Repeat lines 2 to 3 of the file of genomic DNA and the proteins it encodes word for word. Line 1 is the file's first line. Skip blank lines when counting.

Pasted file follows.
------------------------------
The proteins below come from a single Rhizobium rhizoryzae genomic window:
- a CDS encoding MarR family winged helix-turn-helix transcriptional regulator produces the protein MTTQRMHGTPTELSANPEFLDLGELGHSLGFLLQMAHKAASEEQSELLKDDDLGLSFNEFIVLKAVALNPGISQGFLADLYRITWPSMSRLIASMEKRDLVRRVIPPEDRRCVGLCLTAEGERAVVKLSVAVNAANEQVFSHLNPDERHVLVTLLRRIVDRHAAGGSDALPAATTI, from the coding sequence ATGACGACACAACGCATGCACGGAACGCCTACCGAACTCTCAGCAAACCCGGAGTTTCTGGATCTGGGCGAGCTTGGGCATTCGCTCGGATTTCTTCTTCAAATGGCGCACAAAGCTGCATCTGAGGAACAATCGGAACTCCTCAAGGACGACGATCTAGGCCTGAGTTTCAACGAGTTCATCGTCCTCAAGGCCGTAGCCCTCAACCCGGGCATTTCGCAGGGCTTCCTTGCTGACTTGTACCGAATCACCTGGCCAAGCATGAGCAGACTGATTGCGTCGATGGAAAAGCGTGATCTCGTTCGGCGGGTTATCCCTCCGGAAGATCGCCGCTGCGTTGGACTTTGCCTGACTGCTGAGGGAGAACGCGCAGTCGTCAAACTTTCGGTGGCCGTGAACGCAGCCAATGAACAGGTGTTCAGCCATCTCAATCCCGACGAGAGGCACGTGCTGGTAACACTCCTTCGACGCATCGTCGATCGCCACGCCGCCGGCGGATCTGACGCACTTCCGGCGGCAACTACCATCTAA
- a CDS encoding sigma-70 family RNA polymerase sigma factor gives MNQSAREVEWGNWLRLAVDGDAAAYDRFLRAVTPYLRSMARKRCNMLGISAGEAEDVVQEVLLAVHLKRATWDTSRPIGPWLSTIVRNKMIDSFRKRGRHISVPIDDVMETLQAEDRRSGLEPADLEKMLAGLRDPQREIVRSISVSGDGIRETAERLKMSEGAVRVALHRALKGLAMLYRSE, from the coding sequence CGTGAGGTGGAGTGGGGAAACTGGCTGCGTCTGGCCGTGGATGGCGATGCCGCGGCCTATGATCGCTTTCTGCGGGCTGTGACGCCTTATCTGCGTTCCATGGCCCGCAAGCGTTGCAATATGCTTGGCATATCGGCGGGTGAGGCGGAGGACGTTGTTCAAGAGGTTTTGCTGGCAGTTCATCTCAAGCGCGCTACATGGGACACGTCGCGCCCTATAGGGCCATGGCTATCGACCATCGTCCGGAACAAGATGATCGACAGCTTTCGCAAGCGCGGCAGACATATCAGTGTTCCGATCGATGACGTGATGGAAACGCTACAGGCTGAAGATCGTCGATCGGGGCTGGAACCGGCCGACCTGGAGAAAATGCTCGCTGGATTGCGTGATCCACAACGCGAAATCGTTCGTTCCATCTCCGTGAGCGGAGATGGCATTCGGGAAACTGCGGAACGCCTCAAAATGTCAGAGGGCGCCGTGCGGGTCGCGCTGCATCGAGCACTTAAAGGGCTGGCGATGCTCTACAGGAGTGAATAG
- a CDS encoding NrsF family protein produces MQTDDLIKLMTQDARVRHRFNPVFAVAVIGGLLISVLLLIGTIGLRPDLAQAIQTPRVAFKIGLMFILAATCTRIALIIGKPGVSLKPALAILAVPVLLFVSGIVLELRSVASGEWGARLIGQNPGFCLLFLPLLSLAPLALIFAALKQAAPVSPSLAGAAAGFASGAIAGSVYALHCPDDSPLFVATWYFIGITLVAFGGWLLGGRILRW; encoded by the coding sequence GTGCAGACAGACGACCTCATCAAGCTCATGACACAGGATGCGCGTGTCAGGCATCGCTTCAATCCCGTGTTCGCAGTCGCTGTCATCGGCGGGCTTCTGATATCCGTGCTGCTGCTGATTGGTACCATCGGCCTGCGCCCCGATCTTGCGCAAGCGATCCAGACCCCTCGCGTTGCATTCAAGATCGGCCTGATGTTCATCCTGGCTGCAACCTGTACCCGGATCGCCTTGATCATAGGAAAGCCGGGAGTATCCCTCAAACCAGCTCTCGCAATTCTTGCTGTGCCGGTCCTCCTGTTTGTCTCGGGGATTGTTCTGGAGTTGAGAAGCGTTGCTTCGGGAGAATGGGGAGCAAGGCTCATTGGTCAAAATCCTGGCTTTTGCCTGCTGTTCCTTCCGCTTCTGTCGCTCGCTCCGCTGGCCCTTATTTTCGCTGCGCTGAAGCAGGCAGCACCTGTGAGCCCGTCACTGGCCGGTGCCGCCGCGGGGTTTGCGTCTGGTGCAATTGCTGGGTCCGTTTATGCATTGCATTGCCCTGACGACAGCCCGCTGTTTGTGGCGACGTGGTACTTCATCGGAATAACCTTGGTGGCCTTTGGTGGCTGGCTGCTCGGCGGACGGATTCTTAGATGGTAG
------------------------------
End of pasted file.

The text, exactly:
- a CDS encoding MarR family winged helix-turn-helix transcriptional regulator produces the protein MTTQRMHGTPTELSANPEFLDLGELGHSLGFLLQMAHKAASEEQSELLKDDDLGLSFNEFIVLKAVALNPGISQGFLADLYRITWPSMSRLIASMEKRDLVRRVIPPEDRRCVGLCLTAEGERAVVKLSVAVNAANEQVFSHLNPDERHVLVTLLRRIVDRHAAGGSDALPAATTI, from the coding sequence ATGACGACACAACGCATGCACGGAACGCCTACCGAACTCTCAGCAAACCCGGAGTTTCTGGATCTGGGCGAGCTTGGGCATTCGCTCGGATTTCTTCTTCAAATGGCGCACAAAGCTGCATCTGAGGAACAATCGGAACTCCTCAAGGACGACGATCTAGGCCTGAGTTTCAACGAGTTCATCGTCCTCAAGGCCGTAGCCCTCAACCCGGGCATTTCGCAGGGCTTCCTTGCTGACTTGTACCGAATCACCTGGCCAAGCATGAGCAGACTGATTGCGTCGATGGAAAAGCGTGATCTCGTTCGGCGGGTTATCCCTCCGGAAGATCGCCGCTGCGTTGGACTTTGCCTGACTGCTGAGGGAGAACGCGCAGTCGTCAAACTTTCGGTGGCCGTGAACGCAGCCAATGAACAGGTGTTCAGCCATCTCAATCCCGACGAGAGGCACGTGCTGGTAACACTCCTTCGACGCATCGTCGATCGCCACGCCGCCGGCGGATCTGACGCACTTCCGGCGGCAACTACCATCTAA
- a CDS encoding sigma-70 family RNA polymerase sigma factor gives MNQSAREVEWGNWLRLAVDGDAAAYDRFLRAVTPYLRSMARKRCNMLGISAGEAEDVVQEVLLAVHLKRATWDTSRPIGPWLSTIVRNKMIDSFRKRGRHISVPIDDVMETLQAEDRRSGLEPADLEKMLAGLRDPQREIVRSISVSGDGIRETAERLKMSEGAVRVALHRALKGLAMLYRSE, from the coding sequence CGTGAGGTGGAGTGGGGAAACTGGCTGCGTCTGGCCGTGGATGGCGATGCCGCGGCCTATGATCGCTTTCTGCGGGCTGTGACGCCTTATCTGCGTTCCATGGCCCGCAAGCGTTGCAATATGCTTGGCATATCGGCGGGTGAGGCGGAGGACGTTGTTCAAGAGGTTTTGCTGGCAGTTCATCTCAAGCGCGCTACATGGGACACGTCGCGCCCTATAGGGCCATGGCTATCGACCATCGTCCGGAACAAGATGATCGACAGCTTTCGCAAGCGCGGCAGACATATCAGTGTTCCGATCGATGACGTGATGGAAACGCTACAGGCTGAAGATCGTCGATCGGGGCTGGAACCGGCCGACCTGGAGAAAATGCTCGCTGGATTGCGTGATCCACAACGCGAAATCGTTCGTTCCATCTCCGTGAGCGGAGATGGCATTCGGGAAACTGCGGAACGCCTCAAAATGTCAGAGGGCGCCGTGCGGGTCGCGCTGCATCGAGCACTTAAAGGGCTGGCGATGCTCTACAGGAGTGAATAG